Reggae rarities from Canada

by Jan 17, 2024Articles, Report

Reggae rarities from Canada
Toronto ON, Canada quickly embraced Reggae music in its early days. By the 1970s, Jamaican culture had firmly rooted itself in the city and continued to flourish. Toronto became a focal point for those seeking and immersing themselves in Jamaican culture. The city boasted a plethora of record stores that served as a central hub for enthusiasts of Jamaican music. Much like their counterparts in Jamaica, these stores in Toronto not only sold records but also housed record labels like Abrahams, Imperial Records, Half Moon, Summer Records, King Culture, and S&W Soul King. Some of these stores even had recording studios tucked away in their back office spaces.

Regrettably, it has become exceedingly difficult to find most classic releases from Canada nowadays. And even when they are found, they are sold at high prices. However, there are occasional fortunate moments when one comes across a reissue, such as in the case of Bobby Soul. In recent years, the UK-based Roots Man label has released two 7″ vinyl singles featuring the mysterious roots singer’s 1975 tracks Message From The Congo b/w Congo Dub as well as God Is Love b/w Unity Rock. Both Message From The Congo and God Is Love are vocal cuts produced during the mid-70s collaboration between Milton “Billy Hutch” Hutchinson and the late Linton “Bob Soul” Williamson.

The album Roots by the enigmatic singer is just as intriguing as the artist himself. Released on the Amal-Jam Production imprint with a plain cover, this LP appears to be a joint effort between Winston Jarrett, Bobby Soul, and Billy Hutchinson, with the involvement of King Tubby. Featuring a total of ten tracks, the album includes a mix of instrumentals, dubs, and vocals. Interestingly, the opener and title track, Roots, is actually the same dub piece as the previously mentioned Unity Rock. The following track, Drums Of Love/God Is Love, combines the instrumental with the vocal piece. Also remarkable is the third track called Mad Mad World, which presents King Tubby’s mixed version of the riddim taken from Winston Jarrett’s Too Much Confusion. Side A concludes with the vocal track Babylon Burning, which is then reprised as an instrumental titled Burning Consideration on the other side. Additionally, Side A features the instrumental rendition of Winston Jarrett’s Slaving In Babylon, titled Slave Driver, as well as an instrumental version of Lloyd Parks’ Your Mama Say, mistakenly attributed to Winston Jarrett and titled Memories. Notably, the album also includes Righteous Consideration and Righteousness Is The Key, both credited to Soul Syndicate & Amalgamated Coop.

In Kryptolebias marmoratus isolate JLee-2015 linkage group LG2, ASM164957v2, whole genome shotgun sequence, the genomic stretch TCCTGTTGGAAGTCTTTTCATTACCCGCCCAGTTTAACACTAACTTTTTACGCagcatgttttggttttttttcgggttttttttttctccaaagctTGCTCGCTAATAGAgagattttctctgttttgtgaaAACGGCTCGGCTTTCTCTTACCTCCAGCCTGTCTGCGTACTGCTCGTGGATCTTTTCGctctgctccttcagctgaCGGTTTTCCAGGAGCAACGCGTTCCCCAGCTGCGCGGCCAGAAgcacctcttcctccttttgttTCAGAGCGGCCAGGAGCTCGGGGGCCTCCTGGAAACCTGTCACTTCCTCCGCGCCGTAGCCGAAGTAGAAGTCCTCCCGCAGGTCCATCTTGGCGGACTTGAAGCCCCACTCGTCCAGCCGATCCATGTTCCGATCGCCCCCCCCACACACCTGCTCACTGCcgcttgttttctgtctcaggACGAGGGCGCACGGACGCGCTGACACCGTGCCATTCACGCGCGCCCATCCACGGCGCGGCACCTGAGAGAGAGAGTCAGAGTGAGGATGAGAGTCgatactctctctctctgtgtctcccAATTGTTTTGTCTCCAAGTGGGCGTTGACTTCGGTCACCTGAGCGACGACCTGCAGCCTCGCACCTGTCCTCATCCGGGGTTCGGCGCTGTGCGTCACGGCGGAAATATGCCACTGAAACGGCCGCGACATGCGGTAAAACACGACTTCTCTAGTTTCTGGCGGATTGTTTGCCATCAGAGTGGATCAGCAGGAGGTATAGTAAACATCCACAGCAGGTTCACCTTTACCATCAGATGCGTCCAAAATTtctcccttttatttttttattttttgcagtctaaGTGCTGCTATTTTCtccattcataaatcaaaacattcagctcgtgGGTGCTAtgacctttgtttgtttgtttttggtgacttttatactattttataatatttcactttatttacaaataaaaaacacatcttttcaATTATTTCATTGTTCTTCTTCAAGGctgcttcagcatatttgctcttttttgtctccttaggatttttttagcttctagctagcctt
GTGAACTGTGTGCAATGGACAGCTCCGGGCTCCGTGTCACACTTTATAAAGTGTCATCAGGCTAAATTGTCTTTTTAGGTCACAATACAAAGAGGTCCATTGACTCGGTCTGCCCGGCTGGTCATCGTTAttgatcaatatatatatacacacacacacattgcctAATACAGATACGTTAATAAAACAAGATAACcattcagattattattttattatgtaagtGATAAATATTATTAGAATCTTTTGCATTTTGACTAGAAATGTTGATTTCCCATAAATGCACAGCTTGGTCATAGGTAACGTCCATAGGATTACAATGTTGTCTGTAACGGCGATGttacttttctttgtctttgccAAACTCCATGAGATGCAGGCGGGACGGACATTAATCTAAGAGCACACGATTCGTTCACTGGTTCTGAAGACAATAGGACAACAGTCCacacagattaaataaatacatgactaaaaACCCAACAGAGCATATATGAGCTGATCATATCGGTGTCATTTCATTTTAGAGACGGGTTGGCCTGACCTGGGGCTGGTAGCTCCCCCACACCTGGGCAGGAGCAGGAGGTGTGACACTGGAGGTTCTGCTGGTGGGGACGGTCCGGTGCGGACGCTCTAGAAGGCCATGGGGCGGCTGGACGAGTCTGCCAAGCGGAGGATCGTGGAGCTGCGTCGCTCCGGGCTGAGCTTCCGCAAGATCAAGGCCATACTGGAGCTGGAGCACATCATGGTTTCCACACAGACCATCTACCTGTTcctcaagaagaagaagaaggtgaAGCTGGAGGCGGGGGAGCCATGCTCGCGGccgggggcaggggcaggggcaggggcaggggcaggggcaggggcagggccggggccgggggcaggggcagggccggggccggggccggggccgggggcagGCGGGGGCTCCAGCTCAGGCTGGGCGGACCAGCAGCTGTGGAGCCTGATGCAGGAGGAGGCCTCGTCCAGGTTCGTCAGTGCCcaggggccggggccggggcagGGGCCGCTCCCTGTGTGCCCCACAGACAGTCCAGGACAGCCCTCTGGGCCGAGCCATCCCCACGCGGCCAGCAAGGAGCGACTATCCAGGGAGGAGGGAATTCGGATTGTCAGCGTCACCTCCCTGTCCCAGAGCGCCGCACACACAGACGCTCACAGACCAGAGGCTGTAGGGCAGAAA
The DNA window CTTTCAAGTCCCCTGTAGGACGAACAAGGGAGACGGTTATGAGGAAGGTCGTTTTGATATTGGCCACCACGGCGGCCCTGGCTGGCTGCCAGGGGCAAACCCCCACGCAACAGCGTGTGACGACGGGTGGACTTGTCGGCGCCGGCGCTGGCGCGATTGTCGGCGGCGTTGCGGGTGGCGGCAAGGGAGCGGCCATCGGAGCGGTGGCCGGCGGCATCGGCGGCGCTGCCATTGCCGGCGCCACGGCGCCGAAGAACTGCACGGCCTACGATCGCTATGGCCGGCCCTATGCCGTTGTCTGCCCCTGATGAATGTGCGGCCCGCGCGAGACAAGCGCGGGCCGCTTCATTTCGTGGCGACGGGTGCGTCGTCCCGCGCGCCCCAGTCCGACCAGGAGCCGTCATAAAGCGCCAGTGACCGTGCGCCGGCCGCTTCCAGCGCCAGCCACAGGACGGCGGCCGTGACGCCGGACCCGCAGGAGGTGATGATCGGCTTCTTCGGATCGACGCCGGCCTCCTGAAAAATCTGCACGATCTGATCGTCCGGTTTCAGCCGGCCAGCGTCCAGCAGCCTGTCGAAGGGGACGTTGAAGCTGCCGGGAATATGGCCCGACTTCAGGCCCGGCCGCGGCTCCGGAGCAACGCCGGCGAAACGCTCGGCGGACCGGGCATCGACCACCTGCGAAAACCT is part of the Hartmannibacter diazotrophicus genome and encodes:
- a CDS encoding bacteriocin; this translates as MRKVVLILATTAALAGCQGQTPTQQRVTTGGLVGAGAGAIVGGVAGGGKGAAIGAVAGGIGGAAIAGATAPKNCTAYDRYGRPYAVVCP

Bobby Soul – Roots (Full Album)


The S&W Soul King store, now closed, was situated at 566 St Claire Avenue in Toronto. Alongside the store, they also had their own reggae record label which put out noteworthy music on 7″ & 12″ vinyl. These releases showcased the talents of artists like Reggae George, Eric “Fish” Clarke, Lloyd Young, Errol Dunkley, Horace Andy, Prince Heron, and Alrick Carter. S&W Soul King Records also released LPs and CDs featuring renowned names such as Delroy Wilson, Owen Grey, The Pioneers, Carlene Davis, Bunny Lie Lie, and Willie Francis.